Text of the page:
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Special Olympics hosts soccer tourney

Charlie Ducey | Friday, April 19, 2013

 

In an effort to promote intercollegiate Special Olympics, Notre Dame hosted a soccer tournament last Sunday in collaboration with Western Michigan University and the University of Michigan. 

Senior Ted Glasnow, co-president of Special Olympics Notre Dame, said Special Olympics Unified Sports combines an approximately equal number of athletes with intellectual disabilities and athletes without intellectual disabilities on teams for training and competition. 

“Unified soccer avoids what can sometimes be the patronizing relationship between volunteers without intellectual disability and athletes with intellectual disabilities,” Glasnow said. “This event shows that the former is not the only party that can bring something to the table and highlights the equality that should exist in society in general.”

Glasnow said the tournament took place Apr. 14 from 1 to 4 p.m. at Alumni Field. There were three games, and each team played the other two teams. The team from Western Michigan won the tournament, Michigan’s team came in second and Notre Dame placed third.

The players dedicated eight weeks to training after the teams took shape in January, Glasnow said. He said the participation of the athletes was more important than the outcome of the games themselves.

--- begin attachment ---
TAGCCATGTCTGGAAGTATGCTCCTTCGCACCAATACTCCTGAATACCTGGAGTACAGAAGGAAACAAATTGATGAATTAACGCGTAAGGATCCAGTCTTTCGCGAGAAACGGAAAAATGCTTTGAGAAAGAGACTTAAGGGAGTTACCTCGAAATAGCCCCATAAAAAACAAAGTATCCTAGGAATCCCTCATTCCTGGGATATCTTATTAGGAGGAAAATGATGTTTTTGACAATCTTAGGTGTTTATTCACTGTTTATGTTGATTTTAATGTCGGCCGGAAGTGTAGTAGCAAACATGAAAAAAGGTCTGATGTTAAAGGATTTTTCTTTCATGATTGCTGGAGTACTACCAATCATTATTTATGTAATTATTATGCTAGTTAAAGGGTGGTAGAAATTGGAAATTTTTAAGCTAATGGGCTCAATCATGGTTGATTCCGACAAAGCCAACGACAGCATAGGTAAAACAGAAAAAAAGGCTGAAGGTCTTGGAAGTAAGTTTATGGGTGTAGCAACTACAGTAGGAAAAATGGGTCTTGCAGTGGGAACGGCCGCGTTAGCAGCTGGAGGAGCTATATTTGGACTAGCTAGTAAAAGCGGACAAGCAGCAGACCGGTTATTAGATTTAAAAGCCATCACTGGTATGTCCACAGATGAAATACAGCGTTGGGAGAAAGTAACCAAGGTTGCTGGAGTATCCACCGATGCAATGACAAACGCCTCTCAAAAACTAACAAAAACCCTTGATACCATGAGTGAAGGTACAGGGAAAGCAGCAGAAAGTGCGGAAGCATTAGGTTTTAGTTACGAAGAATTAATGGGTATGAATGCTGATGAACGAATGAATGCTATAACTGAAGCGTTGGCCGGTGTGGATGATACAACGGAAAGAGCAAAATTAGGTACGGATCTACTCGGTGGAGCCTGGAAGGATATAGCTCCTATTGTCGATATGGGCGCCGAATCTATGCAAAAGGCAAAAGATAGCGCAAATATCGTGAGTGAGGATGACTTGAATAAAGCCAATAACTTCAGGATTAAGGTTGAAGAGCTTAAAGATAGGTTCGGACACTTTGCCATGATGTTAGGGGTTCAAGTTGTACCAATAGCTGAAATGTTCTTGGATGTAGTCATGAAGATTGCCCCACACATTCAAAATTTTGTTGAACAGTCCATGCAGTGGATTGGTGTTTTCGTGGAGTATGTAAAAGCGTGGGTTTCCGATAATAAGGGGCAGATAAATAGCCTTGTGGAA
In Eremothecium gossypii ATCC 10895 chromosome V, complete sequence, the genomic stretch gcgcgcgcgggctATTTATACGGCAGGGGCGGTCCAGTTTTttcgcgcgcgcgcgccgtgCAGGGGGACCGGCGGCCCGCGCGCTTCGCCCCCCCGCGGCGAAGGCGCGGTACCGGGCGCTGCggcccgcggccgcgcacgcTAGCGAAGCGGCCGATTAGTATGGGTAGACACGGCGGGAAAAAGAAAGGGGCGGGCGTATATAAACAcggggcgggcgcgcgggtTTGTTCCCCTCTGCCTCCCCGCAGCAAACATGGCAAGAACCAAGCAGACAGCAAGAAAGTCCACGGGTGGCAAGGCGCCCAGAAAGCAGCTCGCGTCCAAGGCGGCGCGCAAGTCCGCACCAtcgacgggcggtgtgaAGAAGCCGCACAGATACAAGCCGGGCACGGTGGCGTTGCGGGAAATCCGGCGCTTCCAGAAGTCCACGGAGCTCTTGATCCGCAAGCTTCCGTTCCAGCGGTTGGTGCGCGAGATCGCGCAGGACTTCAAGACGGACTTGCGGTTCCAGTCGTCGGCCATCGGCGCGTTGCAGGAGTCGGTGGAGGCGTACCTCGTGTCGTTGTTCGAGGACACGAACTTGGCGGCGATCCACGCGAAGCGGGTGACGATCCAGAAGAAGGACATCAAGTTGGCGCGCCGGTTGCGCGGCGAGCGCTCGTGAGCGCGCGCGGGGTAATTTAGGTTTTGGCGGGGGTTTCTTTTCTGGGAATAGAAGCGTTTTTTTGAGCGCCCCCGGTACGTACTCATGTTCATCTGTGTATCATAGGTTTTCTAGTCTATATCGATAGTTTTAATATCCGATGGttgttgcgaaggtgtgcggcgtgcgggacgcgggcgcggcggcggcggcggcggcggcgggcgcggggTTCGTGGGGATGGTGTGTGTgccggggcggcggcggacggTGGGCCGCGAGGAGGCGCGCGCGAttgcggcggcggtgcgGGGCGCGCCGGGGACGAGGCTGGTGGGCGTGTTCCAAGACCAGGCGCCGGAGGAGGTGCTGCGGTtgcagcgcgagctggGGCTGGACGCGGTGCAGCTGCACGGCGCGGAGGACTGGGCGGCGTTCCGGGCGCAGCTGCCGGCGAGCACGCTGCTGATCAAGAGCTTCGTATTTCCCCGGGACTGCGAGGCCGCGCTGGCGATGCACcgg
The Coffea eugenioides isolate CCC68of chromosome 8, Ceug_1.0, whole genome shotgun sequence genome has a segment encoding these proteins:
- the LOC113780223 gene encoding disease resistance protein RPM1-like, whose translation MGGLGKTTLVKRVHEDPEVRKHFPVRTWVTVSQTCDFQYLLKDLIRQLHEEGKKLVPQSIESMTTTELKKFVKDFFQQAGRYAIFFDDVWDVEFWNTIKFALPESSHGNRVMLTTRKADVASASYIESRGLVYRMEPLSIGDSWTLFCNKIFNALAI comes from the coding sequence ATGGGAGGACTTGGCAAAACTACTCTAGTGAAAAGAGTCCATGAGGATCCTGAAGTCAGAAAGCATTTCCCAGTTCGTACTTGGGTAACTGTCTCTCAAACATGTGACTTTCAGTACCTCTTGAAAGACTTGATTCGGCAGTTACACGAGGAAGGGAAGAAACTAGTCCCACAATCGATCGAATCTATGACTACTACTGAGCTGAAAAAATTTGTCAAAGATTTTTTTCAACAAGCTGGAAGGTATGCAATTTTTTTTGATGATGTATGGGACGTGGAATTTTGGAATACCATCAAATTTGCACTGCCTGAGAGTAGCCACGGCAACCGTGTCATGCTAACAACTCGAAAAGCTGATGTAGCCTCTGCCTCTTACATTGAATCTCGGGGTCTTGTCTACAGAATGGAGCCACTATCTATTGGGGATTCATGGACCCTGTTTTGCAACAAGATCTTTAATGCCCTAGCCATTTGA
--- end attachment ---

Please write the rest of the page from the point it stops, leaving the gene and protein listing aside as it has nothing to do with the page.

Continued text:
Glasnow said the soccer tournament, while perhaps only a small start, attests to the rising involvement in Special Olympics activities at the college level and the passion students bring to these activities.

“A few years back, Special Olympics International did not think it was worthwhile to promote the type of volunteerism they do for younger demographics,” he said. “So, we felt the need to prove that college students can bring the same, if not more, passion to their service through Special Olympics.”

Glasnow said his passion comes from serving as a coach of Special Olympics track and field since high school. He said events like the unified soccer tournament will galvanize colleges around the country to consider adding and expanding Special Olympics programs for their students, incorporating teams like the ones that participated in Sunday’s tournament into their full athletic lineups.

“We are already working with schools across the country, in accordance with the Special Olympics nationa-l office, to spread the event even further,” Glasnow said. “Eventually, we hope to have state, regional and national collegiate Unified sports seasons.”

Glasnow said he felt the event ought to have received more support from the Notre Dame student body. 

“Many friends and family members of the athletes showed up from the community,” he said. “But we had a disappointing number of students.”

Glasnow said Special Olympics Notre Dame intends to continue and hopefully expand the united soccer event next year.

“We are definitely going to have the event again next year,” Glasnow said. “We are hoping for at least four teams next year, but we are certainly shooting for as many as we can get.” 

Glasnow said Adidas and Special Olympics Indiana sponsored the tournament.